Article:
The technology in day-to-day life comes with a hefty dose of privacy concerns. People wonder how much technologies — like social media, facial recognition, voice assistants — are learning, storing, and sharing about them.
It’s a continuing balancing act to weigh those concerns against how convenient they are and how useful they are in helping people communicate, collaborate, learn, and share.
Digital technologies in the workplace are already pervasive and interconnected, but their potential continues to grow. As it does, so do worries about how invasive they are. Recorded meetings, monitored workspace, wearable devices, and so many more capabilities are making the workday more efficient and work more productive.
However, as technologies become smarter and more connected, some employees feel uneasy or are unsure if they should be concerned. In fact, some may even voice worries that the changes are “creepy.”
Navigating Smart Technologies in the Workplace
Employee privacy is a concern for employers in many ways even beyond technology. However, newer smart technologies, in particular, can track more employee information, like location, habits, online presence.
According to Brad Sousa, Chief Technology Officer at AVI Systems, “The question becomes whether a person voluntarily consents with some behavior or action that says, 'It's okay for you to know where I am.' And that's kind of where the line is. Today, there are ethics discussions and technical discussions around that.”
Examples of office features causing employees to raise privacy questions or concerns include location tracking or facial recognition to start a meeting or trigger customized content on digital signage. These technologies can potentially learn information about employees based on their phone apps, identification badges, or social media profiles. One company has even implanted encrypted RFID chips into the hands of almost half their employees. The volunteers are able to use their chipped hands to log onto computers, gain room or building access, and make breakroom purchases.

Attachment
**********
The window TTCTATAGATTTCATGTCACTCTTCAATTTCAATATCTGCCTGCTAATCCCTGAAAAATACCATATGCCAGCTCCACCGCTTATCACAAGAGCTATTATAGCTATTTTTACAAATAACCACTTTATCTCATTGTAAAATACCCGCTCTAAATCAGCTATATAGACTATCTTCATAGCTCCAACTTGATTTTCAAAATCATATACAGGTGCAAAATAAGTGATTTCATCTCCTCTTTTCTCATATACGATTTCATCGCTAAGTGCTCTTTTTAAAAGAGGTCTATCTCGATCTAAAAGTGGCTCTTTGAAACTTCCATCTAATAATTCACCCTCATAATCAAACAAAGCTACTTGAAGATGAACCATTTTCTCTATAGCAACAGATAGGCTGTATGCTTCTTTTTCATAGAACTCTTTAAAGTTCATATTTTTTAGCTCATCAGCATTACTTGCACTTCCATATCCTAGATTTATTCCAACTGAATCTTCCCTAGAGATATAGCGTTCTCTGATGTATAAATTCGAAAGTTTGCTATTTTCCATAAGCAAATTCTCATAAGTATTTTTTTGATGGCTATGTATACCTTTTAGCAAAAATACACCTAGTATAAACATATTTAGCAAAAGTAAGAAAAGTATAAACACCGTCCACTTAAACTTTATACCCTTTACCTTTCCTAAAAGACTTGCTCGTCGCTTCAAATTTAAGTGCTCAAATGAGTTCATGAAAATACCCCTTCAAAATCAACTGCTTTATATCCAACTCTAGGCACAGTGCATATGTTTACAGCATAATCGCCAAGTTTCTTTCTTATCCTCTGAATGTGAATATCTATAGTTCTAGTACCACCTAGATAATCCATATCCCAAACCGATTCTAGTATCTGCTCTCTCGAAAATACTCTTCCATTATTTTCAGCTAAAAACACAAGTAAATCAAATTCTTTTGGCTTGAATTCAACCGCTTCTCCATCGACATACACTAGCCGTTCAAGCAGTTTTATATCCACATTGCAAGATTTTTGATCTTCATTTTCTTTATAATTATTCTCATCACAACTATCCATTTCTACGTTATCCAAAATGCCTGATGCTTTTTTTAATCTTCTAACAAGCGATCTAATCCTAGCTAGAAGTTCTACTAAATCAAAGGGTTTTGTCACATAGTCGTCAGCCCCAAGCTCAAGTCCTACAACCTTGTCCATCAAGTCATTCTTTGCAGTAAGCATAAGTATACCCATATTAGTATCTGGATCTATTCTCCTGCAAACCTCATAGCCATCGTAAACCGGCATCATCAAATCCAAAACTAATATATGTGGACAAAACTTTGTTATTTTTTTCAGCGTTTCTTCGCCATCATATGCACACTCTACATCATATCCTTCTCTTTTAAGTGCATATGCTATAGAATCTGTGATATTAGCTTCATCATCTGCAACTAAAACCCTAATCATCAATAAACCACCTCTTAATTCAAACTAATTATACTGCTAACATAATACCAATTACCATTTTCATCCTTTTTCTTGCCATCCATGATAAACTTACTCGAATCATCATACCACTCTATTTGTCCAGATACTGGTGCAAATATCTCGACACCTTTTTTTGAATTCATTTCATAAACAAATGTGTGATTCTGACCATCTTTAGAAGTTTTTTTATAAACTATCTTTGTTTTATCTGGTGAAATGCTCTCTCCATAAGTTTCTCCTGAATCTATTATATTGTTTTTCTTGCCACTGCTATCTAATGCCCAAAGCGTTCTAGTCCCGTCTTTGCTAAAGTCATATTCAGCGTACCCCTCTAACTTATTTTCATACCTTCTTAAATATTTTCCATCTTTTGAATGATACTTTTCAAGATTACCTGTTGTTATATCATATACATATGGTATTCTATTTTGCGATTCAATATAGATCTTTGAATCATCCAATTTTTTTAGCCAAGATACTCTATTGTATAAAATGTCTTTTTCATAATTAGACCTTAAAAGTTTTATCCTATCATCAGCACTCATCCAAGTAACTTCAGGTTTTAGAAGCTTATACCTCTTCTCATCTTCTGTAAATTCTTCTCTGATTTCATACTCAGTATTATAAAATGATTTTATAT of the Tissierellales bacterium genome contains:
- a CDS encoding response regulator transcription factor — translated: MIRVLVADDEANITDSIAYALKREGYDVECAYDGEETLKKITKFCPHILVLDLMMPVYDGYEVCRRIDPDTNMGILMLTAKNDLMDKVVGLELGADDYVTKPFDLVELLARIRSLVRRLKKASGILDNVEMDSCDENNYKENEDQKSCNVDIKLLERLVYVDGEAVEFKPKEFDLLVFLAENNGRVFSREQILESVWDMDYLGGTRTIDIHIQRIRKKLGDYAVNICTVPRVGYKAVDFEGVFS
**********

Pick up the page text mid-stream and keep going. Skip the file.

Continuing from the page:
Determining the Creepiness Factor
What’s the best way to take advantage of the latest technologies that improve work experiences and boost the bottom line while also ensuring employees trust your organization and feel confident in the tools they’re using?
Here are some ways to address employee concerns about technology creeping on them:
- Ask your employees. Survey employees about which technologies and capabilities they want.
- Get their buy-in. Explain why your organization is implementing new technologies and how those tools provide the capabilities they want.
- Be flexible. Make adoption of certain tools optional like using wearables or linking to their professional social media profiles.
- Be transparent. Some capabilities are not going to be optional—like the use of sensors to turn on lights and equipment in a room—because they’ll apply to everyone in the office. Letting everyone know exactly what information the technology collects and how it will be used will go a long way in building trust.
- Develop a strategy. Periodically assess the tools your organization uses, what kinds of capabilities your employees are willing to accept and what is off limits.
Work technologies that “learn” from and about workers are only going to get smarter, raising even more privacy concerns. Having a clear strategy in place, informing employees of initiatives, and actively keeping a pulse on the opinions of workers will help keep your organization out of “creepy” territory in this time of considerable technological advancement.